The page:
Oil steady amid Middle East tensions and US Fed rate cut

Oil prices remained relatively stable within a narrow range, reflecting the market’s assessment of ongoing supply challenges in the Red Sea and the anticipation of increased oil production in 2024.

USOIL-4-hour-chart

USOIL 4 hour chart

The past week witnessed a slight uptick in crude prices, primarily due to the disruptions caused by the Houthi group’s attacks on shipping in the Red Sea. These incidents, linked to the Iran-aligned Yemeni faction, have raised concerns about potential delays in oil shipments via the Suez Canal.

However, the potential for a rise in oil prices was tempered by the likelihood of a boost in production in 2024. This shift comes as Angola departs from the Organization of Petroleum Exporting Countries (OPEC) following disagreements over recent production reduction decisions. As a non-OPEC member, Angola is expected to ramp up its oil output next year.

Additionally, record-high production levels in the United States in December have contributed to the restrained growth in oil prices. The US has increased its output to compensate for the production cuts made by OPEC. This surge in US production, along with the less impactful production cuts by OPEC, has heightened concerns about an oversupply in the oil market in 2024, casting a shadow over future price trends.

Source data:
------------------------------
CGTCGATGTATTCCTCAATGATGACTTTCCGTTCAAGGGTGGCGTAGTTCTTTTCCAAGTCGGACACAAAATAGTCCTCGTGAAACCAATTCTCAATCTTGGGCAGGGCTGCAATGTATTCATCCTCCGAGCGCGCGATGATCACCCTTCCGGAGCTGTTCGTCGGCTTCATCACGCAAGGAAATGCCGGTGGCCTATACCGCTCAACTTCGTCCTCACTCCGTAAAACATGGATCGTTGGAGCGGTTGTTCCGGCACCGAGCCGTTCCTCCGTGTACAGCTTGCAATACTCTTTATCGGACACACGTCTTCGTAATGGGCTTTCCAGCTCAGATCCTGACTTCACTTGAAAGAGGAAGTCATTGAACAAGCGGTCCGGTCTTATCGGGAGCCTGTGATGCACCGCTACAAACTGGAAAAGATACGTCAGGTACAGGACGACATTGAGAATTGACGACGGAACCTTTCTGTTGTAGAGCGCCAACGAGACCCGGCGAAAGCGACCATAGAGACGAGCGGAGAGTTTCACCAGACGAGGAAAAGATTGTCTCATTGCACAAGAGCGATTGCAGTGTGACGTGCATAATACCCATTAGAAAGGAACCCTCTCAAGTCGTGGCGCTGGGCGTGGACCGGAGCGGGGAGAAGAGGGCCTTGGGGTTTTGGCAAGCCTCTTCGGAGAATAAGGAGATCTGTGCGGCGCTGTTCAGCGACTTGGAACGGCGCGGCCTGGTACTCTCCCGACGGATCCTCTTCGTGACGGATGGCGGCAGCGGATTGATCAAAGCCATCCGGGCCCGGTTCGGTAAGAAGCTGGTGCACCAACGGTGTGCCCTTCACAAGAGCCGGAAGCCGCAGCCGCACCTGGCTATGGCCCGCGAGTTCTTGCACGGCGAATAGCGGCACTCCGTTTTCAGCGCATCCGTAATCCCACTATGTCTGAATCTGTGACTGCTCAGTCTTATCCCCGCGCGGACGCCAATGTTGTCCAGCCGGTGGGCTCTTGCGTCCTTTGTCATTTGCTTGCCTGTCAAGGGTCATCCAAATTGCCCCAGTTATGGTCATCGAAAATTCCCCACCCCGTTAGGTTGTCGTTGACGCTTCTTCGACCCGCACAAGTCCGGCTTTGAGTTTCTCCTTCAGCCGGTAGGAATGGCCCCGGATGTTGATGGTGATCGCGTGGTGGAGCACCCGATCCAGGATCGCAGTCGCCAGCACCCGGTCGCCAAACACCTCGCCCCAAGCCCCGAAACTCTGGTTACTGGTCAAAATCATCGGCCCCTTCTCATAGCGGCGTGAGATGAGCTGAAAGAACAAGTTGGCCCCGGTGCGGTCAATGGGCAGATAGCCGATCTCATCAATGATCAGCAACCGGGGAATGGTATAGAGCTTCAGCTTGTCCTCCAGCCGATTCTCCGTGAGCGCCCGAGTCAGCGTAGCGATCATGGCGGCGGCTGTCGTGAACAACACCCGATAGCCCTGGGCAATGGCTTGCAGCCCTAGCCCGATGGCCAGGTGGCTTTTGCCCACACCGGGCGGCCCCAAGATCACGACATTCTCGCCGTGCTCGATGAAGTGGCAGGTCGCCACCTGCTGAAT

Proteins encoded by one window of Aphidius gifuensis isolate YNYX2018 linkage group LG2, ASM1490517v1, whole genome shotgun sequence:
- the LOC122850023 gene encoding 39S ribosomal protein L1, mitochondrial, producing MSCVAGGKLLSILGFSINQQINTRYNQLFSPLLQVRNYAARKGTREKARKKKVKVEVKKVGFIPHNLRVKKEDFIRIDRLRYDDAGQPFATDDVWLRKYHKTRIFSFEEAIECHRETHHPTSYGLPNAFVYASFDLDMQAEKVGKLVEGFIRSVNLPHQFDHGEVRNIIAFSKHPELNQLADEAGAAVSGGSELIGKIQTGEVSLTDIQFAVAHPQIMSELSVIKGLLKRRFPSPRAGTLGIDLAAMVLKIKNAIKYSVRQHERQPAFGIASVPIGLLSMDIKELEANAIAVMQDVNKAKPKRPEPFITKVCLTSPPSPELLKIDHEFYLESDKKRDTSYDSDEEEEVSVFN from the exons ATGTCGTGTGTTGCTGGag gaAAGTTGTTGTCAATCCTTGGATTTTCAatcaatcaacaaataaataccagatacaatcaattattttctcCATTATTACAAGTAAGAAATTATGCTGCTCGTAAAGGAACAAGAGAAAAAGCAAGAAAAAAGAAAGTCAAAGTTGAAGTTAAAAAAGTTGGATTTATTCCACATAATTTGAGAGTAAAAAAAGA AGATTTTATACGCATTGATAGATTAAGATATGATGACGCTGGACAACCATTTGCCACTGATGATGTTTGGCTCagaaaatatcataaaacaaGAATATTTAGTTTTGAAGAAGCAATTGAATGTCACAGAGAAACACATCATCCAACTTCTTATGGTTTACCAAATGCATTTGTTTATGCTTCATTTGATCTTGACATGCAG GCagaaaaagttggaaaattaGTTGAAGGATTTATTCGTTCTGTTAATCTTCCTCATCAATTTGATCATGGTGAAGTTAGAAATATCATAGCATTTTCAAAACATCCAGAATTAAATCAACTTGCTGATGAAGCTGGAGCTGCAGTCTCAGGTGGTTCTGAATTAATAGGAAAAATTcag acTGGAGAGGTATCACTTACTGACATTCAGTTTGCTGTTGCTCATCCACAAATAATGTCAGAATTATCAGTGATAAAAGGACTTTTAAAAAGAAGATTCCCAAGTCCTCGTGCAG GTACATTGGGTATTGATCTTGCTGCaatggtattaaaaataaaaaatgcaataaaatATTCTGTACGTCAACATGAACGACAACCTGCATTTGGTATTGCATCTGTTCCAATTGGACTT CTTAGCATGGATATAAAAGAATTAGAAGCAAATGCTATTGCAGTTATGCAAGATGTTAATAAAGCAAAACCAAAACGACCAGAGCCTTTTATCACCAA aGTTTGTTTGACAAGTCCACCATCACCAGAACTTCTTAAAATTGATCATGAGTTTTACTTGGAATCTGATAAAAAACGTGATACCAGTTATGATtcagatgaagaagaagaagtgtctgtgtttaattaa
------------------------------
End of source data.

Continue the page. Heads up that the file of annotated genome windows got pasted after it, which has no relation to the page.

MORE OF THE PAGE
On Tuesday, oil prices showed minimal change, with market attention divided between geopolitical tensions in the Middle East and the anticipation that the US Federal Reserve might start reducing interest rates, potentially boosting global economic growth and oil demand.

Brent crude futures experienced a modest decline of 26 cents, or 0.3%, settling at $79.13 a barrel by 0115 GMT. Meanwhile, US West Texas Intermediate crude saw a slight increase of 3 cents, priced at $73.59 a barrel.

Both oil benchmarks recorded approximately 3% gains last week, fueled by the Houthi attacks on shipping that disrupted global trade and heightened Middle Eastern tensions, including the ongoing Israel-Gaza conflict.

Denmark’s Maersk announced plans on Sunday to resume its shipping operations in the Red Sea and the Gulf of Aden. This decision follows the deployment of a US-led military initiative aimed at safeguarding commercial activities in these waters.

In response to the heightened risks, shipping companies had previously halted vessel passage through the Red Sea, a crucial link to the Suez Canal, which facilitates around 12% of global trade. Additionally, they had implemented extra charges for rerouting ships.

In a separate development, Iran refuted a US allegation that an Iranian drone had attacked a chemical tanker in the Indian Ocean.

The Pentagon reported over the weekend that the Chem Pluto, a chemical tanker flying the Liberian flag and operated by Japanese and Dutch interests, was struck approximately 200 nautical miles (370 km) off the Indian coast.

Expectations of a Federal Reserve interest rate cut next year also buoyed oil prices. This optimism follows recent US data indicating that key inflation measures are now at or below the central bank’s 2% target. Lower interest rates reduce consumer borrowing costs, potentially stimulating economic growth and increasing demand for oil.

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